The trial of President Donald Trump for abuse of power and obstruction could open within days as House of Representatives leader Nancy Pelosi convenes Democrats early Tuesday to discuss sending impeachment charges to the Senate.
Pelosi appeared ready to move ahead after holding onto the articles of impeachment since they were passed on December 18 to pressure the Republican-controlled Senate to agree to subpoena witnesses with direct knowledge of what Trump is charged with: illicitly seeking help from Ukraine for his re-election campaign this year.
But with Senate Majority leader Mitch McConnell refusing to agree up front on the witness issue, Pelosi is now expected to forward the case without a deal and see the president placed on trial by next week.
Pelosi's House Democratic caucus is expected to discuss the schedule for a full vote in the House of Representatives, the lower chamber, on forwarding the case.
They also have to decide who will comprise their team of impeachment managers to argue the case against Trump in the Senate, the upper chamber.
Once the House forwards the charges, the Senate has to begin trial proceedings within one day.
On the first day, senators will decide the rules of the historic trial.
Supreme Court Chief Justice John Roberts will then be sworn in to preside; in turn he will swear in the 100 senators to preside as judges and jury over Trump's fate.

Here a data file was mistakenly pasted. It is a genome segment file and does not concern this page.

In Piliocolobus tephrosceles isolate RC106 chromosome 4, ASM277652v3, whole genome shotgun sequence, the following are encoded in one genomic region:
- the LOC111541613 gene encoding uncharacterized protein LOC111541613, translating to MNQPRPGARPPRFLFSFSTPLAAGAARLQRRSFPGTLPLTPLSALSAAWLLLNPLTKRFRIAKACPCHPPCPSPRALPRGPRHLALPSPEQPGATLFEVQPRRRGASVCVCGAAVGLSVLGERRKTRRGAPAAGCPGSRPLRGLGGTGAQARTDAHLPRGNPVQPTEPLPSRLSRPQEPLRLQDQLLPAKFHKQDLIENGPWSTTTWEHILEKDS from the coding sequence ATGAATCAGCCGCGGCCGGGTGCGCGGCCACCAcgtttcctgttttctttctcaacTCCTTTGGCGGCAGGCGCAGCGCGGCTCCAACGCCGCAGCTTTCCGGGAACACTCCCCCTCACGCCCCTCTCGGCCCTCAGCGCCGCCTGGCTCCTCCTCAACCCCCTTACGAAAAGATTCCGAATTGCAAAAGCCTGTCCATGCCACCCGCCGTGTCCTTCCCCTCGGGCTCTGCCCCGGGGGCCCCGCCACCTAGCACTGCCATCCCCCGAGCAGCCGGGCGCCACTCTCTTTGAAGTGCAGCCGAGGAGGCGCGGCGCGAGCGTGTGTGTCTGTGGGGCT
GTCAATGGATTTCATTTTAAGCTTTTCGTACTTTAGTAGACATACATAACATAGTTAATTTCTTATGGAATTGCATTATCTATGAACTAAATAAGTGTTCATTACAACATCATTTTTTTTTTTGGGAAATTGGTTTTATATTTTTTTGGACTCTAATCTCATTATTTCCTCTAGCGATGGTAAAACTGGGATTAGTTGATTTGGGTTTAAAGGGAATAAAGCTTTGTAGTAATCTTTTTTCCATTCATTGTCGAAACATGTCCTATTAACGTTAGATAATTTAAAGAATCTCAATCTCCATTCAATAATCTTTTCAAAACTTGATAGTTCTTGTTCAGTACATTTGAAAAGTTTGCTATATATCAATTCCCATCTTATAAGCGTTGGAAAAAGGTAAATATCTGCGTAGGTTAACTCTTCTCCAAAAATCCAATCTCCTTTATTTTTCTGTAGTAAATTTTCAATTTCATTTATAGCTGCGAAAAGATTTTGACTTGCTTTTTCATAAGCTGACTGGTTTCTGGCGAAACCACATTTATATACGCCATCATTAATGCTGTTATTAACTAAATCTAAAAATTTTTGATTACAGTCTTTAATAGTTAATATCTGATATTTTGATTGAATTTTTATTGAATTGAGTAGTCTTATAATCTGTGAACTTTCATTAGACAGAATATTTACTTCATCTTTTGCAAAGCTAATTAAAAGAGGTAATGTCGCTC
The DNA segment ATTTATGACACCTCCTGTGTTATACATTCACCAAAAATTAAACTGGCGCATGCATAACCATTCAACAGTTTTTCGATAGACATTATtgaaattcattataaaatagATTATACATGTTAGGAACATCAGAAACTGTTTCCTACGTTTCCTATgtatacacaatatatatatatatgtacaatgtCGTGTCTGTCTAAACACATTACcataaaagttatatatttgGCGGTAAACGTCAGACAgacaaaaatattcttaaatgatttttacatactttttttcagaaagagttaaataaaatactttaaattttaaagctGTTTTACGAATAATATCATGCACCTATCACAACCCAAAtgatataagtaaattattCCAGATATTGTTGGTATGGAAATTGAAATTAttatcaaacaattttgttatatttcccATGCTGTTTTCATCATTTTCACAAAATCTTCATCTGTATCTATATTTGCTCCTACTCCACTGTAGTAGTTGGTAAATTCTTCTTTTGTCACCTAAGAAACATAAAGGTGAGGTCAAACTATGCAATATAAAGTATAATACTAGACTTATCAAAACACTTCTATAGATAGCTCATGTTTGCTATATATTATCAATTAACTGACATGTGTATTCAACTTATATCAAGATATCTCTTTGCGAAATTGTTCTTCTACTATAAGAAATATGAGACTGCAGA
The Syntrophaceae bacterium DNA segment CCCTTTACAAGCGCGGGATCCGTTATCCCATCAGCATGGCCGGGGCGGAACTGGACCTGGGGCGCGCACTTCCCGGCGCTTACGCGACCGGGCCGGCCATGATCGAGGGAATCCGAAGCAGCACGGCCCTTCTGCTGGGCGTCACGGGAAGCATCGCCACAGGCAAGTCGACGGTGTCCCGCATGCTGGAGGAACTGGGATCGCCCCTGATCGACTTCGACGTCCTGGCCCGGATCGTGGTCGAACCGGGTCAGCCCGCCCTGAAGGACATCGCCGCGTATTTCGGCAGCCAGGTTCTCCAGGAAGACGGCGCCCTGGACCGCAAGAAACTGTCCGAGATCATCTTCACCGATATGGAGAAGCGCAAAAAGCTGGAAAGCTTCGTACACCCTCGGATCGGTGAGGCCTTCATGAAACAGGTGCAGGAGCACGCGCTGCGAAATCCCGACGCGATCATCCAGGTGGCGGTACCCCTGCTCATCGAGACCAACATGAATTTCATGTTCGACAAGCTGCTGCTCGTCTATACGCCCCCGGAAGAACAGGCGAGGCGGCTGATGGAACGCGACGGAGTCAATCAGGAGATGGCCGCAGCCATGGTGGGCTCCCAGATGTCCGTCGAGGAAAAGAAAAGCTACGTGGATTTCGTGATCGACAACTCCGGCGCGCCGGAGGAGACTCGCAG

Republican Senator John Cornyn told The Hill news website that he expects all that could happen within this week, and that opening arguments in the trial could take place as early as Tuesday, January 21, after Monday's federal holiday.
"That's what it feels like right now," Cornyn said.
Trump's Republican party hold a solid majority in the Senate and are expected to exonerate him. But the witness issue remains a point of contention.
Democrats want at least four current and former top Trump aides to appear at the trial, after Trump barred them from testifying in the House impeachment investigation.
They also want documents related to the charges that Trump refused to hand over to the House probe.
The witnesses and documents, Democrats believe, could deliver more concrete evidence that Trump abused his powers for personal political gain and obstructed the Congressional investigation.
"In the Clinton impeachment process, 66 witnesses were allowed to testify including 3 in the Senate trial, and 90,000 pages of documents were turned over," Pelosi said via Twitter Monday.
"Trump was too afraid to let any of his top aides testify & covered up every single document. The Senate must #EndTheCoverUp."
But McConnell, backed by the Republicans' 53-47 Senate majority, says he won't agree on the issue before the trial opens.
McConnell cites president Bill Clinton's impeachment trial in 1999, when the contentious witness issue was put off until after opening arguments were made.
Then the two sides agreed to allow three witnesses against Clinton to be deposed.
But in that case Republicans held all the power in Congress against a Democratic president
In this case, with defendant Trump's own Republican party in control of the Senate, which sets the rules for the case, Pelosi has little real leverage outside of public pressure.
Democrats are hoping that three or more Republican senators break ranks to insist on the witnesses.
"House Democrats have already done enough damage to precedent, to national unity, and to our institutions of government," McConnell said in a statement Monday.
"The Senate will not be sucked into this precedent-breaking path."
Senator Chuck Schumer, the top Democrat in the Senate, accused McConnell of organising a cover-up.
"The Senate's constitutional duty now is to try that case to the best of our ability, with honesty, with integrity, with impartiality, and with fairness," he said Monday.
"Without these things, a Senate trial would become a farce -- a nationally televised meeting of the mock trial club."